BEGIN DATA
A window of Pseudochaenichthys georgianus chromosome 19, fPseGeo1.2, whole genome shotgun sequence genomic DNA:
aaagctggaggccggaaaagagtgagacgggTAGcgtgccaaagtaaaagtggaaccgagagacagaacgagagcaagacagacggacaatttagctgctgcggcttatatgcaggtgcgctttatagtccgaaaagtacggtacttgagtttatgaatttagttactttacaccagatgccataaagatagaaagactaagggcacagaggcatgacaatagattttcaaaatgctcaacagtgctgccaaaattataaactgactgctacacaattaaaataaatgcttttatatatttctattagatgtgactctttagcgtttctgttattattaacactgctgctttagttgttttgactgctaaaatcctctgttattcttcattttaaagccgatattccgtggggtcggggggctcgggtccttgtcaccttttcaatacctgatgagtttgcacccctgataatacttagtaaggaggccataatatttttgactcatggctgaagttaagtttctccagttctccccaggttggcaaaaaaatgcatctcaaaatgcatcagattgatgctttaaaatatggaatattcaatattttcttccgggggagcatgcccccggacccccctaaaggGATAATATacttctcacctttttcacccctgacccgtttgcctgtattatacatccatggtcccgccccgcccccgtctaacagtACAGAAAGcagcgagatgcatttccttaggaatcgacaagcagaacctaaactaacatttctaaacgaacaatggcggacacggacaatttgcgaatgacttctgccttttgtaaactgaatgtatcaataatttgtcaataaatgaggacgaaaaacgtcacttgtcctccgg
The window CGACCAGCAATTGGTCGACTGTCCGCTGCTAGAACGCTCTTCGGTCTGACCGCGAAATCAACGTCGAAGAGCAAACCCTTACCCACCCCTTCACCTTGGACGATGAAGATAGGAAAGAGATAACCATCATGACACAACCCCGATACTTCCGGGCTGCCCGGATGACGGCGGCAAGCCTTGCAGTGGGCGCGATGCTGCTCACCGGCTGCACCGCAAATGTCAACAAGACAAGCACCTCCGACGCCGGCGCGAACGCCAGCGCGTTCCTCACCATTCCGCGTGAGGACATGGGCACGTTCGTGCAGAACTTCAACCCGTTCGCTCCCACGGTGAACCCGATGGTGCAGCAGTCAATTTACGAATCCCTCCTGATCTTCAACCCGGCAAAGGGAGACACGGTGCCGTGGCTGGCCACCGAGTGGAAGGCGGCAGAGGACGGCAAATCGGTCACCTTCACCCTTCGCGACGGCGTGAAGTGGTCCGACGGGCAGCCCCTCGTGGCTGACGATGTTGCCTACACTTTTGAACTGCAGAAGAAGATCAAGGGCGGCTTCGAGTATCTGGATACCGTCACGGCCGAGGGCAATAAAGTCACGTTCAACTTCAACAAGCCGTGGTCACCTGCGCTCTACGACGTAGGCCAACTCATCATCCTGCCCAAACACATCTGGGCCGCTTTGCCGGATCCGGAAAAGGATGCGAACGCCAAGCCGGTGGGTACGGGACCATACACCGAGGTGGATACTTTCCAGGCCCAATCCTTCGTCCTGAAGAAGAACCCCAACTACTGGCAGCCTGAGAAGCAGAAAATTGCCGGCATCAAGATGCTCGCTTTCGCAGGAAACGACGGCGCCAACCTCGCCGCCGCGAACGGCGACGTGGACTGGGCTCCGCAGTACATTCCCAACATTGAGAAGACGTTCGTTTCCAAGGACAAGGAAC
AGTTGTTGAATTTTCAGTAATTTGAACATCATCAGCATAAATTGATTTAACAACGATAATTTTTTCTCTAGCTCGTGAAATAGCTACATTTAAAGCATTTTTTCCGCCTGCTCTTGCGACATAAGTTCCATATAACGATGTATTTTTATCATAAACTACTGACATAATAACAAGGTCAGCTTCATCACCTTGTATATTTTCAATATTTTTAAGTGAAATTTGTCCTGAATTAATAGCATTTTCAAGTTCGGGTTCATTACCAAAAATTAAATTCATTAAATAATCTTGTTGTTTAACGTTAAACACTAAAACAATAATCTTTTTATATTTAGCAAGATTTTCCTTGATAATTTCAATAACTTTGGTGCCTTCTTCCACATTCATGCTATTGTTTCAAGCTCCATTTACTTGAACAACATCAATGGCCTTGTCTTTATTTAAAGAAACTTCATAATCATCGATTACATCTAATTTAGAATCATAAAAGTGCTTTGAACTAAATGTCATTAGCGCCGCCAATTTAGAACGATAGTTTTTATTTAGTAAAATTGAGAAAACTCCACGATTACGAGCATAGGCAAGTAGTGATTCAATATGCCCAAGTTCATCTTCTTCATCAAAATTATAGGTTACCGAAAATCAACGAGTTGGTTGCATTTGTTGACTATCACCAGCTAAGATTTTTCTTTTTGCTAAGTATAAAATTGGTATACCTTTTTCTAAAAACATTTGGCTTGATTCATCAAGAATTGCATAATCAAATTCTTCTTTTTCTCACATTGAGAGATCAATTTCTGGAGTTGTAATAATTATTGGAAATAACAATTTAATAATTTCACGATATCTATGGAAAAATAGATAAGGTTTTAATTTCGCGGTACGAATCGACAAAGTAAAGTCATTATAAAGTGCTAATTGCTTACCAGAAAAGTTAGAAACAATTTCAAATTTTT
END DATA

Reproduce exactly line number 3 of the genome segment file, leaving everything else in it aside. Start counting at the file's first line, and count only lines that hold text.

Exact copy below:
The window CGACCAGCAATTGGTCGACTGTCCGCTGCTAGAACGCTCTTCGGTCTGACCGCGAAATCAACGTCGAAGAGCAAACCCTTACCCACCCCTTCACCTTGGACGATGAAGATAGGAAAGAGATAACCATCATGACACAACCCCGATACTTCCGGGCTGCCCGGATGACGGCGGCAAGCCTTGCAGTGGGCGCGATGCTGCTCACCGGCTGCACCGCAAATGTCAACAAGACAAGCACCTCCGACGCCGGCGCGAACGCCAGCGCGTTCCTCACCATTCCGCGTGAGGACATGGGCACGTTCGTGCAGAACTTCAACCCGTTCGCTCCCACGGTGAACCCGATGGTGCAGCAGTCAATTTACGAATCCCTCCTGATCTTCAACCCGGCAAAGGGAGACACGGTGCCGTGGCTGGCCACCGAGTGGAAGGCGGCAGAGGACGGCAAATCGGTCACCTTCACCCTTCGCGACGGCGTGAAGTGGTCCGACGGGCAGCCCCTCGTGGCTGACGATGTTGCCTACACTTTTGAACTGCAGAAGAAGATCAAGGGCGGCTTCGAGTATCTGGATACCGTCACGGCCGAGGGCAATAAAGTCACGTTCAACTTCAACAAGCCGTGGTCACCTGCGCTCTACGACGTAGGCCAACTCATCATCCTGCCCAAACACATCTGGGCCGCTTTGCCGGATCCGGAAAAGGATGCGAACGCCAAGCCGGTGGGTACGGGACCATACACCGAGGTGGATACTTTCCAGGCCCAATCCTTCGTCCTGAAGAAGAACCCCAACTACTGGCAGCCTGAGAAGCAGAAAATTGCCGGCATCAAGATGCTCGCTTTCGCAGGAAACGACGGCGCCAACCTCGCCGCCGCGAACGGCGACGTGGACTGGGCTCCGCAGTACATTCCCAACATTGAGAAGACGTTCGTTTCCAAGGACAAGGAAC